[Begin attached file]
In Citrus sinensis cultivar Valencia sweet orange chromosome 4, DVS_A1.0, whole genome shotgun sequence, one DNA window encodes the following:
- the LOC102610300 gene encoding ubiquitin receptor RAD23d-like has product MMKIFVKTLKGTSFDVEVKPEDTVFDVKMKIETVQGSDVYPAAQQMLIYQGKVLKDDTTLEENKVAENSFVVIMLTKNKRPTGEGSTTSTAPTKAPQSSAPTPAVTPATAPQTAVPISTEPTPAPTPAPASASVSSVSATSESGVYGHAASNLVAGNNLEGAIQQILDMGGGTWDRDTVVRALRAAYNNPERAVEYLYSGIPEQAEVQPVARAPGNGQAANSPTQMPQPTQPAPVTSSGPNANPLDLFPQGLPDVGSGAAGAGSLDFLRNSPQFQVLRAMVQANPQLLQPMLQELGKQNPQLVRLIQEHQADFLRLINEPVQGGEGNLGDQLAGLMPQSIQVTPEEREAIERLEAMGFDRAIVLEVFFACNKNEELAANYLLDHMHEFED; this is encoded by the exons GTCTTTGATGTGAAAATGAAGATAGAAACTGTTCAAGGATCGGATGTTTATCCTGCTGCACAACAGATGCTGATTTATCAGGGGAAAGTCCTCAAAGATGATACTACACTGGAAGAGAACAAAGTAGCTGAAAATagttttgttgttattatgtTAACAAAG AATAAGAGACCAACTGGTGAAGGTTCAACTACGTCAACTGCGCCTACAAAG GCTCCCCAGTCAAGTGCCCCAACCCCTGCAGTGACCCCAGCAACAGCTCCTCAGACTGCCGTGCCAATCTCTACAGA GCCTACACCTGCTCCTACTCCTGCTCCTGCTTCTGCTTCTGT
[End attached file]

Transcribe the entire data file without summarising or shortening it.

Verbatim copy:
In Citrus sinensis cultivar Valencia sweet orange chromosome 4, DVS_A1.0, whole genome shotgun sequence, one DNA window encodes the following:
- the LOC102610300 gene encoding ubiquitin receptor RAD23d-like has product MMKIFVKTLKGTSFDVEVKPEDTVFDVKMKIETVQGSDVYPAAQQMLIYQGKVLKDDTTLEENKVAENSFVVIMLTKNKRPTGEGSTTSTAPTKAPQSSAPTPAVTPATAPQTAVPISTEPTPAPTPAPASASVSSVSATSESGVYGHAASNLVAGNNLEGAIQQILDMGGGTWDRDTVVRALRAAYNNPERAVEYLYSGIPEQAEVQPVARAPGNGQAANSPTQMPQPTQPAPVTSSGPNANPLDLFPQGLPDVGSGAAGAGSLDFLRNSPQFQVLRAMVQANPQLLQPMLQELGKQNPQLVRLIQEHQADFLRLINEPVQGGEGNLGDQLAGLMPQSIQVTPEEREAIERLEAMGFDRAIVLEVFFACNKNEELAANYLLDHMHEFED; this is encoded by the exons GTCTTTGATGTGAAAATGAAGATAGAAACTGTTCAAGGATCGGATGTTTATCCTGCTGCACAACAGATGCTGATTTATCAGGGGAAAGTCCTCAAAGATGATACTACACTGGAAGAGAACAAAGTAGCTGAAAATagttttgttgttattatgtTAACAAAG AATAAGAGACCAACTGGTGAAGGTTCAACTACGTCAACTGCGCCTACAAAG GCTCCCCAGTCAAGTGCCCCAACCCCTGCAGTGACCCCAGCAACAGCTCCTCAGACTGCCGTGCCAATCTCTACAGA GCCTACACCTGCTCCTACTCCTGCTCCTGCTTCTGCTTCTGT